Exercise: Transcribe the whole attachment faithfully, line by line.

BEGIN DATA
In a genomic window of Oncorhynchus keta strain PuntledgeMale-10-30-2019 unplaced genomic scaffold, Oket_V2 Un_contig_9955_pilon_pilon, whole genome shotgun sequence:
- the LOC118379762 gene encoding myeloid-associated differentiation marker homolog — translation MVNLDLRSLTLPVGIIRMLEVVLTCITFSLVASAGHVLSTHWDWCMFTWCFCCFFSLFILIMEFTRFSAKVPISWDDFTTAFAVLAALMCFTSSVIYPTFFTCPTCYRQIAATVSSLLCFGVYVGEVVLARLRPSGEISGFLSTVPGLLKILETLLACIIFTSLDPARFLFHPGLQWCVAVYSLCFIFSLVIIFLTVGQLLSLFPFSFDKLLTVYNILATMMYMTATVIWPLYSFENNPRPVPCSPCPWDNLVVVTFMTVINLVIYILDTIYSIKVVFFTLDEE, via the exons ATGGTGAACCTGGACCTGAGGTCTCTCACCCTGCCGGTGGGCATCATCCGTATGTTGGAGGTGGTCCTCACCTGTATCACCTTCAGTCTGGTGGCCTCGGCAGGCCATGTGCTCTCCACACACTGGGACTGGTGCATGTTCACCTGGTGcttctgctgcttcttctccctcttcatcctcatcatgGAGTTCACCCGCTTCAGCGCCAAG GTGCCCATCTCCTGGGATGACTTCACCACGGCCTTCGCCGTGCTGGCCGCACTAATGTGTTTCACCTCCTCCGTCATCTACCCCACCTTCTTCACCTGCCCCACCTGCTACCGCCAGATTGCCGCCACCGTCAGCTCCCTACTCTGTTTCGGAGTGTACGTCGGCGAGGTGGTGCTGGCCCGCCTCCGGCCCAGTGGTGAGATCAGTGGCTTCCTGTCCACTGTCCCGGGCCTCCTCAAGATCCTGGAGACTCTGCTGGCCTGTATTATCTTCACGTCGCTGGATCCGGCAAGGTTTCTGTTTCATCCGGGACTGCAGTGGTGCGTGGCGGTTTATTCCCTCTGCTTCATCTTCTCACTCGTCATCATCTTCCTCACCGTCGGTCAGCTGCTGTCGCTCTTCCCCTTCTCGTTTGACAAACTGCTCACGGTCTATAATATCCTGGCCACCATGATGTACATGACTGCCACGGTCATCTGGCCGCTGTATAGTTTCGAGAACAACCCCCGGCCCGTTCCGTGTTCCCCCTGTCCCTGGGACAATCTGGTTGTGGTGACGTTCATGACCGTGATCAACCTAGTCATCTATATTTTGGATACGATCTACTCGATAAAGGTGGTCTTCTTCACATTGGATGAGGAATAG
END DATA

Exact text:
In a genomic window of Oncorhynchus keta strain PuntledgeMale-10-30-2019 unplaced genomic scaffold, Oket_V2 Un_contig_9955_pilon_pilon, whole genome shotgun sequence:
- the LOC118379762 gene encoding myeloid-associated differentiation marker homolog — translation MVNLDLRSLTLPVGIIRMLEVVLTCITFSLVASAGHVLSTHWDWCMFTWCFCCFFSLFILIMEFTRFSAKVPISWDDFTTAFAVLAALMCFTSSVIYPTFFTCPTCYRQIAATVSSLLCFGVYVGEVVLARLRPSGEISGFLSTVPGLLKILETLLACIIFTSLDPARFLFHPGLQWCVAVYSLCFIFSLVIIFLTVGQLLSLFPFSFDKLLTVYNILATMMYMTATVIWPLYSFENNPRPVPCSPCPWDNLVVVTFMTVINLVIYILDTIYSIKVVFFTLDEE, via the exons ATGGTGAACCTGGACCTGAGGTCTCTCACCCTGCCGGTGGGCATCATCCGTATGTTGGAGGTGGTCCTCACCTGTATCACCTTCAGTCTGGTGGCCTCGGCAGGCCATGTGCTCTCCACACACTGGGACTGGTGCATGTTCACCTGGTGcttctgctgcttcttctccctcttcatcctcatcatgGAGTTCACCCGCTTCAGCGCCAAG GTGCCCATCTCCTGGGATGACTTCACCACGGCCTTCGCCGTGCTGGCCGCACTAATGTGTTTCACCTCCTCCGTCATCTACCCCACCTTCTTCACCTGCCCCACCTGCTACCGCCAGATTGCCGCCACCGTCAGCTCCCTACTCTGTTTCGGAGTGTACGTCGGCGAGGTGGTGCTGGCCCGCCTCCGGCCCAGTGGTGAGATCAGTGGCTTCCTGTCCACTGTCCCGGGCCTCCTCAAGATCCTGGAGACTCTGCTGGCCTGTATTATCTTCACGTCGCTGGATCCGGCAAGGTTTCTGTTTCATCCGGGACTGCAGTGGTGCGTGGCGGTTTATTCCCTCTGCTTCATCTTCTCACTCGTCATCATCTTCCTCACCGTCGGTCAGCTGCTGTCGCTCTTCCCCTTCTCGTTTGACAAACTGCTCACGGTCTATAATATCCTGGCCACCATGATGTACATGACTGCCACGGTCATCTGGCCGCTGTATAGTTTCGAGAACAACCCCCGGCCCGTTCCGTGTTCCCCCTGTCCCTGGGACAATCTGGTTGTGGTGACGTTCATGACCGTGATCAACCTAGTCATCTATATTTTGGATACGATCTACTCGATAAAGGTGGTCTTCTTCACATTGGATGAGGAATAG